It is one of the three world heritage sites in Seville. It is undoubtedly an essential visit when travelling to the city, both for the heritage it contains and for the location in which it is found. In the heart of the historic centre, in a 16th century building with a rooftop that allows you to contemplate the Plaza del Triunfo and the Cathedral.
History of the Indas Archive
Two reasons justify the existence of the Archive of the Indies. The first is the lack of space suffered by the general archive of Simancas, the central institution for the treatment of documentation of the crown. The second is the intention to create a space that would bring together and deal with the administration of the Spanish overseas territories, whose documents were previously dispersed. Thus, in 1785, under the reign of Charles III, the continuous incorporation of funds from institutions related to the subject would begin. It would gather files from such essential bodies of the colonial era as the Council of the Indies, the Casa de la Contratación, the consulates, or the secretariats of state and office. The very building chosen to house the archive, the Casa de la Lonja, is intimately related to Spanish American history. It dealt with the contracts of sale by Sevillian merchants, city that held the commercial monopoly. Among its more than eighty million preserved pages, one can fully study the memory of the relations between the empire and its colonies from the discovery of the American continent to independence. The topics that can be investigated in depth are varied, but the most important ones are the Indian political institutions, intercontinental trade and the problems of maritime traffic, missionary expansion and the activity of the Inquisition.
Parts of the Indas Archive
It is a square building with two floors and a central courtyard built in the Renaissance style. If we enter through the entrance of the Avenida de la Constitución we will find a garden decorated with a fountain followed by a hall where paintings of different characters of the time such as Hernán Cortés or Colón are exhibited. From there we go to the lower gallery and the 18th century marble staircase covered by a lantern dome that connects to the second floor. There, in a new hall, we will find portraits of monarchs such as Isabel II, Fernando VII or Carlos IV that give rise to a whole succession of rooms and galleries. Apart from the objects on display, audiovisuals are reproduced to help visitors learn more about the building and its history. One of the final rooms contains the Duke of Montpensier’s collection of pre-Columbian and Japanese art, as well as a model of the archive itself. Attached to the southern façade and connected by a tunnel is the old warehouse, the Cilla, which is used for administration and research although it used to be the Church’s granary.
Curiosities of the Indas Archive
“The Mecca of Americanism” contains 43000 files and 8000 maps and drawings that make it the ideal place for any study related to the Spanish colonial past. The extension of the documentation is so big that if they were placed on a shelf all the collections would occupy a little more than 9 kms of the length. Obviously in a place like this we can find everything, for example the copy that Christopher Columbus consulted and wrote down for the calculation of latitudes and the search for the journey to the end of the world. Research and history have always been deeply rooted in this building in which we can find in its right side cheers to the students who were obtaining their doctorate.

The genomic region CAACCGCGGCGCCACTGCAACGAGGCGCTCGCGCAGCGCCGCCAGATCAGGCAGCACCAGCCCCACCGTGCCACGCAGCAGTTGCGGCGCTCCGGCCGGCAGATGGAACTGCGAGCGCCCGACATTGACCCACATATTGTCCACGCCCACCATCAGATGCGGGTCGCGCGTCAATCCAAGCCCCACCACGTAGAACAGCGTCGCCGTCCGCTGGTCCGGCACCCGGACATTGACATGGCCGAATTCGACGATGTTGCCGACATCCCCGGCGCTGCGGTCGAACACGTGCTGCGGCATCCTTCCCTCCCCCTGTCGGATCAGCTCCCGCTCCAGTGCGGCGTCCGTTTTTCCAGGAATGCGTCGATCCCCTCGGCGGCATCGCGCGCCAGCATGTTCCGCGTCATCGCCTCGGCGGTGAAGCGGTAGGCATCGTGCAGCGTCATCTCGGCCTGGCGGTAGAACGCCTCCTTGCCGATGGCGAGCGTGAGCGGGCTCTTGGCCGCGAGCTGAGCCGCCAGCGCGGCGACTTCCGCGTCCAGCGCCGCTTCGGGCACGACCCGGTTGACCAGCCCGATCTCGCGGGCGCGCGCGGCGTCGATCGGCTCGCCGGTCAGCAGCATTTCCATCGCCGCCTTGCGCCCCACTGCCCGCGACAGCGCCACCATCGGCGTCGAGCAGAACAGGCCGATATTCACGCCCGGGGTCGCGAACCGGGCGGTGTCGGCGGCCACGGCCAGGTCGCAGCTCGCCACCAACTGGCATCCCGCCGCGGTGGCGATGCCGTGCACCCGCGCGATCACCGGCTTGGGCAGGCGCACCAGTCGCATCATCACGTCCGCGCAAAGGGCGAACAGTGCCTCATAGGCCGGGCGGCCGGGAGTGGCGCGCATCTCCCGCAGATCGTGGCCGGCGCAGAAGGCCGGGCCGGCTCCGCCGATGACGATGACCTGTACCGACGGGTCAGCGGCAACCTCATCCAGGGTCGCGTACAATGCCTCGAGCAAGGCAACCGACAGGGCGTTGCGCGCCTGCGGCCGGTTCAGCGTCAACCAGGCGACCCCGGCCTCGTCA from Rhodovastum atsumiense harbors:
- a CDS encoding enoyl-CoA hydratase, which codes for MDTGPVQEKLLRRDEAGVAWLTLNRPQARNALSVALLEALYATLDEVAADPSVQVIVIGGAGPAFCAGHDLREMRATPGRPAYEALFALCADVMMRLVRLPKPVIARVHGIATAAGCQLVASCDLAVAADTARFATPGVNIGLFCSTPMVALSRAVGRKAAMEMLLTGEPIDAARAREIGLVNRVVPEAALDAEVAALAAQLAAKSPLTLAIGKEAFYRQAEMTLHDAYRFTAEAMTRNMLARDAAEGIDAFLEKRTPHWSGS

Graffitis and vandalism of more than a century of antiquity. The information it holds is so rich that it has a complex security system to prevent it from being used by prospectors in search of personal gain. In fact, the company Odyssey, dedicated to the commercialization of the wrecks, hired Spanish people to access the archive in order to find the location of the frigate Nuestra Señora de las Mercedes. Since then, control has been even tighter. This is normal if we consider that we are talking about the illegal expropriation of Spanish heritage.
How to get there, prices and location
The Archive of the Indies is not a place that is hidden. It is right next to the Cathedral, on the Avenida de la Constitución, in the heart of the monumental centre. You can get there by up to four different means of transport: bus (C5), tram (T1: Archivo de Indias), underground (Puerta Jerez) and train (San Bernardo). It is open from Tuesday to Saturday from 09:30 to 16:45 and on Sundays and holidays from 10:00 to 13:45. On Mondays, January 1 and 6 and December 24, 25 and 31 it is closed. Admission is free and, with the exception of groups of more than 20 people, no reservations is necessary. Guided tours are held daily, which do require an appointment. The recommendation is that you go first thing in the morning if you want to avoid the queue and go through the archive without many people.